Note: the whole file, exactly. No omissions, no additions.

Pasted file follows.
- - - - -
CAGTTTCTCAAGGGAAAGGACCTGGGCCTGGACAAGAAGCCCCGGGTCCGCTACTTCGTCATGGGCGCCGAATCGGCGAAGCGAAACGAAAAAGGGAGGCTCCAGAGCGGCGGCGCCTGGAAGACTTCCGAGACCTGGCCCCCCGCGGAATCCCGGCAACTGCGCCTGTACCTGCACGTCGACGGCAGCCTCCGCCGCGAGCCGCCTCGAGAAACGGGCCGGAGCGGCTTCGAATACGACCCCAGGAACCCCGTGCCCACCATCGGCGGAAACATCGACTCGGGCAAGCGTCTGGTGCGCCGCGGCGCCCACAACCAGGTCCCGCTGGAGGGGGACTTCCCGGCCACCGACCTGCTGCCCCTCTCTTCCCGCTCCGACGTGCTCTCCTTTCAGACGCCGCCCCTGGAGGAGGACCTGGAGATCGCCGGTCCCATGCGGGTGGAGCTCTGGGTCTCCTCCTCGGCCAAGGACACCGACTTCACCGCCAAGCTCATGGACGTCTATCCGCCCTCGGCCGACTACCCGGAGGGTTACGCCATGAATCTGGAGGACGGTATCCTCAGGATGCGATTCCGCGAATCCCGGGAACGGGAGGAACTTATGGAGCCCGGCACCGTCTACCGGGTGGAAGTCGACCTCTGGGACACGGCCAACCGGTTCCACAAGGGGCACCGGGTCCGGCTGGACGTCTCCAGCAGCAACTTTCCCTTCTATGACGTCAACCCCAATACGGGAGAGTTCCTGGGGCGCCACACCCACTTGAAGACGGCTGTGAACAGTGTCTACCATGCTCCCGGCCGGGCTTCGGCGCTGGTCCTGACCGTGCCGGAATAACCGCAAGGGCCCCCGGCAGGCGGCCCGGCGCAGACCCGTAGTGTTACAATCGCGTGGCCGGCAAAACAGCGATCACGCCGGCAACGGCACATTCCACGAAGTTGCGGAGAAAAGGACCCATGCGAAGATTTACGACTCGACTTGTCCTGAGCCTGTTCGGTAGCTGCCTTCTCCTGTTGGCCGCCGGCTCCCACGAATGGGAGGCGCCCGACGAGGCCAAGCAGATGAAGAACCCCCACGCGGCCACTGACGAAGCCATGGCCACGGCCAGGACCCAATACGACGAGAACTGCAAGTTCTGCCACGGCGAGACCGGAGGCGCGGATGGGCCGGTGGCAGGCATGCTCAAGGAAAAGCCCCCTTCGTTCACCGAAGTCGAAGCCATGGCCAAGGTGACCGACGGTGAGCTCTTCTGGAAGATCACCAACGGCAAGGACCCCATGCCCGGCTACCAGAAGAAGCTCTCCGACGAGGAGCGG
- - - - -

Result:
CAGTTTCTCAAGGGAAAGGACCTGGGCCTGGACAAGAAGCCCCGGGTCCGCTACTTCGTCATGGGCGCCGAATCGGCGAAGCGAAACGAAAAAGGGAGGCTCCAGAGCGGCGGCGCCTGGAAGACTTCCGAGACCTGGCCCCCCGCGGAATCCCGGCAACTGCGCCTGTACCTGCACGTCGACGGCAGCCTCCGCCGCGAGCCGCCTCGAGAAACGGGCCGGAGCGGCTTCGAATACGACCCCAGGAACCCCGTGCCCACCATCGGCGGAAACATCGACTCGGGCAAGCGTCTGGTGCGCCGCGGCGCCCACAACCAGGTCCCGCTGGAGGGGGACTTCCCGGCCACCGACCTGCTGCCCCTCTCTTCCCGCTCCGACGTGCTCTCCTTTCAGACGCCGCCCCTGGAGGAGGACCTGGAGATCGCCGGTCCCATGCGGGTGGAGCTCTGGGTCTCCTCCTCGGCCAAGGACACCGACTTCACCGCCAAGCTCATGGACGTCTATCCGCCCTCGGCCGACTACCCGGAGGGTTACGCCATGAATCTGGAGGACGGTATCCTCAGGATGCGATTCCGCGAATCCCGGGAACGGGAGGAACTTATGGAGCCCGGCACCGTCTACCGGGTGGAAGTCGACCTCTGGGACACGGCCAACCGGTTCCACAAGGGGCACCGGGTCCGGCTGGACGTCTCCAGCAGCAACTTTCCCTTCTATGACGTCAACCCCAATACGGGAGAGTTCCTGGGGCGCCACACCCACTTGAAGACGGCTGTGAACAGTGTCTACCATGCTCCCGGCCGGGCTTCGGCGCTGGTCCTGACCGTGCCGGAATAACCGCAAGGGCCCCCGGCAGGCGGCCCGGCGCAGACCCGTAGTGTTACAATCGCGTGGCCGGCAAAACAGCGATCACGCCGGCAACGGCACATTCCACGAAGTTGCGGAGAAAAGGACCCATGCGAAGATTTACGACTCGACTTGTCCTGAGCCTGTTCGGTAGCTGCCTTCTCCTGTTGGCCGCCGGCTCCCACGAATGGGAGGCGCCCGACGAGGCCAAGCAGATGAAGAACCCCCACGCGGCCACTGACGAAGCCATGGCCACGGCCAGGACCCAATACGACGAGAACTGCAAGTTCTGCCACGGCGAGACCGGAGGCGCGGATGGGCCGGTGGCAGGCATGCTCAAGGAAAAGCCCCCTTCGTTCACCGAAGTCGAAGCCATGGCCAAGGTGACCGACGGTGAGCTCTTCTGGAAGATCACCAACGGCAAGGACCCCATGCCCGGCTACCAGAAGAAGCTCTCCGACGAGGAGCGG